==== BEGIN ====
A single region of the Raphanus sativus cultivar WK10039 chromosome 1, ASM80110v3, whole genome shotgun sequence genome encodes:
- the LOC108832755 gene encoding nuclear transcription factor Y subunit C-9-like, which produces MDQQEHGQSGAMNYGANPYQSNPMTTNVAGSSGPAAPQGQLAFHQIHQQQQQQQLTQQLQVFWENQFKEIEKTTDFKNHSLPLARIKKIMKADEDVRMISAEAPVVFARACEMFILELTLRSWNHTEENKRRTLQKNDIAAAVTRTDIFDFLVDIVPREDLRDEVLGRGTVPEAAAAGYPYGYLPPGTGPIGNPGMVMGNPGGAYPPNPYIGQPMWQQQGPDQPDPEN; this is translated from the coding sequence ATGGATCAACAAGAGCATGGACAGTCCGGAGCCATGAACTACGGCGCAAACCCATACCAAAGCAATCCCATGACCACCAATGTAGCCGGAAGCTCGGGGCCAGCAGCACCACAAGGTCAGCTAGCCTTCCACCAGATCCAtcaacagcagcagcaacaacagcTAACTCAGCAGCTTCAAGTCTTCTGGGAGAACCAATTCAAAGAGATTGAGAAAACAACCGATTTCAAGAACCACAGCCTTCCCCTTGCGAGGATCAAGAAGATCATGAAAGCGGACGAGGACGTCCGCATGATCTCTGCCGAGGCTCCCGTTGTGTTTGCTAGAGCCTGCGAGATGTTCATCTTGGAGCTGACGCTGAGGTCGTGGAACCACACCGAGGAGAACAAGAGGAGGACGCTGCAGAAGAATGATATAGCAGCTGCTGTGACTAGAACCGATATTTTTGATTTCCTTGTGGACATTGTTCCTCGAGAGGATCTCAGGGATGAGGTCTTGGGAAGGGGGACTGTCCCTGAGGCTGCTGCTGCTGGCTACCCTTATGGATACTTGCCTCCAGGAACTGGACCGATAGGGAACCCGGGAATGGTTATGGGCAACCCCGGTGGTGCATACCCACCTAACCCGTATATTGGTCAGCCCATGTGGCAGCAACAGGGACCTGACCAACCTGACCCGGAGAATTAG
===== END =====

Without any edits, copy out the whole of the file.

A single region of the Raphanus sativus cultivar WK10039 chromosome 1, ASM80110v3, whole genome shotgun sequence genome encodes:
- the LOC108832755 gene encoding nuclear transcription factor Y subunit C-9-like, which produces MDQQEHGQSGAMNYGANPYQSNPMTTNVAGSSGPAAPQGQLAFHQIHQQQQQQQLTQQLQVFWENQFKEIEKTTDFKNHSLPLARIKKIMKADEDVRMISAEAPVVFARACEMFILELTLRSWNHTEENKRRTLQKNDIAAAVTRTDIFDFLVDIVPREDLRDEVLGRGTVPEAAAAGYPYGYLPPGTGPIGNPGMVMGNPGGAYPPNPYIGQPMWQQQGPDQPDPEN; this is translated from the coding sequence ATGGATCAACAAGAGCATGGACAGTCCGGAGCCATGAACTACGGCGCAAACCCATACCAAAGCAATCCCATGACCACCAATGTAGCCGGAAGCTCGGGGCCAGCAGCACCACAAGGTCAGCTAGCCTTCCACCAGATCCAtcaacagcagcagcaacaacagcTAACTCAGCAGCTTCAAGTCTTCTGGGAGAACCAATTCAAAGAGATTGAGAAAACAACCGATTTCAAGAACCACAGCCTTCCCCTTGCGAGGATCAAGAAGATCATGAAAGCGGACGAGGACGTCCGCATGATCTCTGCCGAGGCTCCCGTTGTGTTTGCTAGAGCCTGCGAGATGTTCATCTTGGAGCTGACGCTGAGGTCGTGGAACCACACCGAGGAGAACAAGAGGAGGACGCTGCAGAAGAATGATATAGCAGCTGCTGTGACTAGAACCGATATTTTTGATTTCCTTGTGGACATTGTTCCTCGAGAGGATCTCAGGGATGAGGTCTTGGGAAGGGGGACTGTCCCTGAGGCTGCTGCTGCTGGCTACCCTTATGGATACTTGCCTCCAGGAACTGGACCGATAGGGAACCCGGGAATGGTTATGGGCAACCCCGGTGGTGCATACCCACCTAACCCGTATATTGGTCAGCCCATGTGGCAGCAACAGGGACCTGACCAACCTGACCCGGAGAATTAG